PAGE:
According to Mormonism-in sharp contrast to the Christian view that God is absolutely and totally above all things- everything in the universe is ultimately governed by eternal transcendent laws and principles. In accordance with this perspective, God himself is also governed by law. In fact, the Father, Jesus, and the Holy Spirit all progressed into godhood by obeying eternal laws. As a result, since God must work only through natural law to accomplish his purposes, he cannot act from outside or above the realm of nature.
Eternal Intelligences and Spirits
Other uncreated primordial elements existing in the universe for Mormons are eternal divine intelligences. Mormonism teaches that the intelligence-the irreducible mind-part of humans- is eternal, as affirmed by the Doctrine and Covenants:
Man was in the beginning with God. Intelligence, or the light of truth, was not created or made, neither indeed can be. All truth (intelligence) is independent in that sphere in which God has placed it, to act for itself, as all intelligence also; otherwise there is no existence. The glory of God is intelligence, or, in other words, light and truth.
Joseph Smith elaborates in his famous King Follett sermon:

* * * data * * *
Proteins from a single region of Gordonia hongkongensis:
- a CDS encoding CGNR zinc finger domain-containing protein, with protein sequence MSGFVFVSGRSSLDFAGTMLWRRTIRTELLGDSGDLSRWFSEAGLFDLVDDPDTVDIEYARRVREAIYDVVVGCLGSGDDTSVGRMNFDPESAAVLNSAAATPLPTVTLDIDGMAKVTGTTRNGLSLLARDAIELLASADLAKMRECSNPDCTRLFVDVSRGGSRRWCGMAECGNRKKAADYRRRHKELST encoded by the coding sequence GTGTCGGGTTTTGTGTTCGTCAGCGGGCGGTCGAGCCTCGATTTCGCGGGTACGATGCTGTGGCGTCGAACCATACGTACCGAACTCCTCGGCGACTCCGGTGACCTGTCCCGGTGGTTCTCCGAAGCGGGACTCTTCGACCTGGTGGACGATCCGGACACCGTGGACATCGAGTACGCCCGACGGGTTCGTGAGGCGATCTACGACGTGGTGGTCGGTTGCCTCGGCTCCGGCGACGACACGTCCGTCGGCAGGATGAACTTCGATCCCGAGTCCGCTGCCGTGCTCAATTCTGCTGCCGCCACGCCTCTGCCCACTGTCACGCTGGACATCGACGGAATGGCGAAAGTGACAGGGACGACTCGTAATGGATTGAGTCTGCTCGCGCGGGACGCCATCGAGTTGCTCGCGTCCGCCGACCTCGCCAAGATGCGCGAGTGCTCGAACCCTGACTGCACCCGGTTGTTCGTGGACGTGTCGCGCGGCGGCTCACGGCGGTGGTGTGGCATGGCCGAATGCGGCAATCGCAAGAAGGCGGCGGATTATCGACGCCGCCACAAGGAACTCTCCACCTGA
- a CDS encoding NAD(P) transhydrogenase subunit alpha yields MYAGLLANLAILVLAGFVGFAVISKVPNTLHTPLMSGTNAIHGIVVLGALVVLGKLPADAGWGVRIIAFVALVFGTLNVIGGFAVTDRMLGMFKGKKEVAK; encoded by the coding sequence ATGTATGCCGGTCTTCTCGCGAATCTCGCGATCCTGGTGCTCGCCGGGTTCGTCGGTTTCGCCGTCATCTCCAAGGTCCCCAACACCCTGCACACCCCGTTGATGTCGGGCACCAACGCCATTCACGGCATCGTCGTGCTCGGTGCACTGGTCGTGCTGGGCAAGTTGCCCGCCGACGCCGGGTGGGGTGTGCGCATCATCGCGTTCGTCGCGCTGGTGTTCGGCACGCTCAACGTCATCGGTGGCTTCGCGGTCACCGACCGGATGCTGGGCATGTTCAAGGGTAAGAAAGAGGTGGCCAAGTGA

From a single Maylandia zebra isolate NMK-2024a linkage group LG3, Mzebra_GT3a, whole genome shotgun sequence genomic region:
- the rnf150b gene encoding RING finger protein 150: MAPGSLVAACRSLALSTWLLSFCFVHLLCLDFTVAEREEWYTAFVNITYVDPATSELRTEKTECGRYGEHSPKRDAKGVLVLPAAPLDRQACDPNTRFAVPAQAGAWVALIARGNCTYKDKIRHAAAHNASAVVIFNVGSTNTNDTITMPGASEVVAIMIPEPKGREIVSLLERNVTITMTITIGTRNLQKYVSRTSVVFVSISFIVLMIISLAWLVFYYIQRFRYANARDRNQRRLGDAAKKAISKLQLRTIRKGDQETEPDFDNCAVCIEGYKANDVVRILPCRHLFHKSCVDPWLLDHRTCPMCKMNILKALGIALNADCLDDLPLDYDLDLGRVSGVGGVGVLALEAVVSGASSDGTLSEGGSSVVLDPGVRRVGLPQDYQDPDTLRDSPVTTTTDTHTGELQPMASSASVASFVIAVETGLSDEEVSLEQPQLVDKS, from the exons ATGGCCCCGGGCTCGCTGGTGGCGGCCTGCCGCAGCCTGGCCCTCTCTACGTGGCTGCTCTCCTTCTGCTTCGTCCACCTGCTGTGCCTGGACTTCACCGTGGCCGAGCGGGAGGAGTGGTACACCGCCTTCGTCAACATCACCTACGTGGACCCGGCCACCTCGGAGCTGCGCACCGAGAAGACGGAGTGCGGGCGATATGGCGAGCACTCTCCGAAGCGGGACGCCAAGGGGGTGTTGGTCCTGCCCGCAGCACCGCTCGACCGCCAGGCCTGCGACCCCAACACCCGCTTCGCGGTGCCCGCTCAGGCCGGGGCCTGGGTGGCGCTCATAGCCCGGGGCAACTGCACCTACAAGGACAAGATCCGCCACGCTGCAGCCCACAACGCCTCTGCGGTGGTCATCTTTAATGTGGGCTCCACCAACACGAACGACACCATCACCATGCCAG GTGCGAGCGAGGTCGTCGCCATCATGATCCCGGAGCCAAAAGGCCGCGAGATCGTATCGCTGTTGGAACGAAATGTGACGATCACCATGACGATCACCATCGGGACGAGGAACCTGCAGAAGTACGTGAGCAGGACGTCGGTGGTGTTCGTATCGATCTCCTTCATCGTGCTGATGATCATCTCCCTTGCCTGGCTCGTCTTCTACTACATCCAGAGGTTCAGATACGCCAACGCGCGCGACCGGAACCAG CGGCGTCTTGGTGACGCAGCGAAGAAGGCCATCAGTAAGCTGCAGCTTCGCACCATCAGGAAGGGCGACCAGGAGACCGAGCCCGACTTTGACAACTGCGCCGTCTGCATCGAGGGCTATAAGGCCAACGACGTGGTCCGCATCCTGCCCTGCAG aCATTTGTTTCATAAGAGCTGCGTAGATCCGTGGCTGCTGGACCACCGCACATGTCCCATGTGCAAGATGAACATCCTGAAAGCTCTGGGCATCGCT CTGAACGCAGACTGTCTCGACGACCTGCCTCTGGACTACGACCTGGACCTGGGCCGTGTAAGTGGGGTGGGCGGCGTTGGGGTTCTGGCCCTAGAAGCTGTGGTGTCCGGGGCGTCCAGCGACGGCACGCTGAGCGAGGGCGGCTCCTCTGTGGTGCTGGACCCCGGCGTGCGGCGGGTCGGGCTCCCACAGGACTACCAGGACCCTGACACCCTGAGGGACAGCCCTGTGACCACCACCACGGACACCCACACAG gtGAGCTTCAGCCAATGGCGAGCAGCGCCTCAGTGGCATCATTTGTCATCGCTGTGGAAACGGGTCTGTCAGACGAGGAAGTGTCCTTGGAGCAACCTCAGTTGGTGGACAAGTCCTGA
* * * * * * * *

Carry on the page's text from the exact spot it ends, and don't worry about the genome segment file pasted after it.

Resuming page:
The mind or the intelligence which man possesses is co-equal with God himself. The intelligence of spirits had no beginning; neither will it have an end. That is good logic. That which has a beginning may have an end. There never was a time when there were not spirits; for they are co-equal with our Father in heaven. . . . God never had the power to create the spirit of man at all. God himself could not create himself. Intelligence is eternal and exists upon a self-existent principle.
These eternal minds or intelligences are identified by Mormons as the primal component of every human, angel, or god. Mormonism teaches that the eternal mind or intelligent component of every human has the natural capability and potential to grow in knowledge and power until he or she progresses into the glorified state of godhood. For Mormons, this means that humans have the potential to become fully equal with God. According to Mormonism, because the human spirit proceeds from the existence of these eternal minds or intelligences, the human spirit is not literally created by God. Every human spirit once existed as a divine intelligence before becoming a spirit-offspring of heavenly Father God and his wife. The human mind or spirit has no beginning and will have no end.
Another rather surprising teaching of Mormonism is the belief that all physical matter is also eternal, and that it is simply a variation and a denser form of eternal spirit. Joseph Smith declared that God revealed to him that all spirit is actually matter. According to Smith's revelation in Doctrine and Covenants 131:7-8:
There is no such thing as immaterial matter. All spirit is matter, but it is more fine or pure, and can only be discerned by purer eyes. We cannot see it; but when our bodies are purified we shall see that it is all matter.
Mormonism actually emphasizes that the existence of eternal matter is being proved by modern physics.